I’m a card-carrying member of three parent school associations. I write the weekly newsletter for the special-education parents’ group and help organize social events for disabled kids. But my involvement is minimal compared to the extraordinary efforts by others who raise money for schools in our town. With fundraising skills honed by former careers in business and law, these parents tap into the deep pockets of residents to collect large sums of money, which purchase items as small as a doormat in front of the school for muddy boots to costly gifts, like Chromebooks for every child. These groups also assist those in the community who are less affluent, providing college scholarships and helping create social connections for marginalized families with special-needs children.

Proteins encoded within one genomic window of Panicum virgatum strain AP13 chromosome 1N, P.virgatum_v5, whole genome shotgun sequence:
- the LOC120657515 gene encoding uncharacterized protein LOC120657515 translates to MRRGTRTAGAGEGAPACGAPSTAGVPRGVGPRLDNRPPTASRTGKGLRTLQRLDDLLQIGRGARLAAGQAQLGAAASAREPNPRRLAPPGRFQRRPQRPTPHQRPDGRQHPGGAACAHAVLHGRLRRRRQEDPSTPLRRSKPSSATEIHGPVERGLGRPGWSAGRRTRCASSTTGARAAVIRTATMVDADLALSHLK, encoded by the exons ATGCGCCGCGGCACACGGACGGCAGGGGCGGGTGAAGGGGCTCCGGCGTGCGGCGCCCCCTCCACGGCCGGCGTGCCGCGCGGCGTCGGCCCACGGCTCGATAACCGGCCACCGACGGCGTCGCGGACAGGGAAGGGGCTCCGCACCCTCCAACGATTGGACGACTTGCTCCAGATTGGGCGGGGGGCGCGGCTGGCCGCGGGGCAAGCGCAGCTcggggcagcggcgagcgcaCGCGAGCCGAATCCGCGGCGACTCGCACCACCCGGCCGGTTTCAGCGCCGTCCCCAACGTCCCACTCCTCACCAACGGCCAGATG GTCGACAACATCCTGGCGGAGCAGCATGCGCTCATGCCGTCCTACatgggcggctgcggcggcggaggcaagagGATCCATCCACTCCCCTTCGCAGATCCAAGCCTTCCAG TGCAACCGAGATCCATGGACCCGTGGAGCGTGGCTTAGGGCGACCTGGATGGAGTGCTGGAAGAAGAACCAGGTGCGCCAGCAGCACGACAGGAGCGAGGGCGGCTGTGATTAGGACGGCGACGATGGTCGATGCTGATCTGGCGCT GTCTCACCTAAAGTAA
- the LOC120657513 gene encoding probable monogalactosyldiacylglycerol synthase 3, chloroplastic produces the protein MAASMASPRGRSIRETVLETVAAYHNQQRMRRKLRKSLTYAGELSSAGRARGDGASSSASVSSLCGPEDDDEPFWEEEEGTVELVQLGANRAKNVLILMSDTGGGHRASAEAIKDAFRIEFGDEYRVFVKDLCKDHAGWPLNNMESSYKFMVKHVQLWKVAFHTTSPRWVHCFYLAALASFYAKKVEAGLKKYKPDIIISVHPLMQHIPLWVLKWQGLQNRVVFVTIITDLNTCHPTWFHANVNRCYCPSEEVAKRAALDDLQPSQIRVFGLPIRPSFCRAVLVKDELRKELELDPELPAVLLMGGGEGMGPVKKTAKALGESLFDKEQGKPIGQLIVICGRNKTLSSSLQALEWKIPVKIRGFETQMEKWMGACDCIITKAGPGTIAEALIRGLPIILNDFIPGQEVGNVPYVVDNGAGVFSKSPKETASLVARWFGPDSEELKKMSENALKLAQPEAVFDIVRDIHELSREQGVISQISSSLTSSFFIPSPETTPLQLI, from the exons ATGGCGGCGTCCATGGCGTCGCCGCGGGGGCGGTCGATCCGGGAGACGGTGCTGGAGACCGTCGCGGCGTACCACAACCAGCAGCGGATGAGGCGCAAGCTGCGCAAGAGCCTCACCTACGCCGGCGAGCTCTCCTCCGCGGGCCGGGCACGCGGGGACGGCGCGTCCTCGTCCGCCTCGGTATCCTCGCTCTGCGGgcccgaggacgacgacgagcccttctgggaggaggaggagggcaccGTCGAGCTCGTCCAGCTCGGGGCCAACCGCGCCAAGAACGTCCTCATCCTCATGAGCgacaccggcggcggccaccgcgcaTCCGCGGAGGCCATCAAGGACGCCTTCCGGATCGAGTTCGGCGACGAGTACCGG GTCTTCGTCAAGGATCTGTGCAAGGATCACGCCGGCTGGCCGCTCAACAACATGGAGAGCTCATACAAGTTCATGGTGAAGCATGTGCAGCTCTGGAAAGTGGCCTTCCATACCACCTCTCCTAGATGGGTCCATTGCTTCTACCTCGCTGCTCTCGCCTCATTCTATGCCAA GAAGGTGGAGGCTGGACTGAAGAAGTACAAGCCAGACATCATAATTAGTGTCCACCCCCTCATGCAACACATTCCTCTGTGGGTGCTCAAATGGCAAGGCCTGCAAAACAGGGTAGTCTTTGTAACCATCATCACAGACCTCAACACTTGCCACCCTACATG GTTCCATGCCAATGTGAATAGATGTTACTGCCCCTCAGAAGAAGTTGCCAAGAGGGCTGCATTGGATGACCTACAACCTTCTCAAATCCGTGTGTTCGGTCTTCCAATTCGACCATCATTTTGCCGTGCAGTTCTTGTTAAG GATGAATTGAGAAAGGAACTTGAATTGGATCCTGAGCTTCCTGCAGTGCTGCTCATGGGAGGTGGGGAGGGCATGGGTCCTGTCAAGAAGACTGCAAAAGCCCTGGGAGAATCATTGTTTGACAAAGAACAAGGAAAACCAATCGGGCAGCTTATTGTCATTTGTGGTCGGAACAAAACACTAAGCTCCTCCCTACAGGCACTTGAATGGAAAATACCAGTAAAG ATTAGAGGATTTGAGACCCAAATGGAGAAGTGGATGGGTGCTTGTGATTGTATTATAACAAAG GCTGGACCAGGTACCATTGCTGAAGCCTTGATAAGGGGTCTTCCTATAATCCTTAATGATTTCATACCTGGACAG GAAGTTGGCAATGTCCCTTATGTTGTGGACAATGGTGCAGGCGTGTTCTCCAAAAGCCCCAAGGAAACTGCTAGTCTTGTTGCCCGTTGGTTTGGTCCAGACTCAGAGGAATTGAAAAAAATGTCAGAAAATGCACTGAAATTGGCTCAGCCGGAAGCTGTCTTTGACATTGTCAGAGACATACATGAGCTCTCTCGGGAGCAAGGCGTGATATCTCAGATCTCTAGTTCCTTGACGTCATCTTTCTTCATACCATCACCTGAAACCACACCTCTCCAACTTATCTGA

But is all this work from parent-school groups—work that is done with the best of intentions—unfairly increasing advantages in already privileged communities? Are my volunteer activities magnifying the differences between rich and poor school districts? Education policy experts disagree about the impact of these groups in schools.
Parents often raise money for their schools through local affiliates of the national Parent Teacher Association or, more commonly, independent parent-teacher organizations. Booster clubs support specific activities at local schools, such as sports teams, raising money for football gear, cultural field trips, and the like. Some towns also establish nonprofit, parent-run foundations, that assist public schools but operate independently from the district. Corporations and individuals receive tax benefits for their donations to these groups.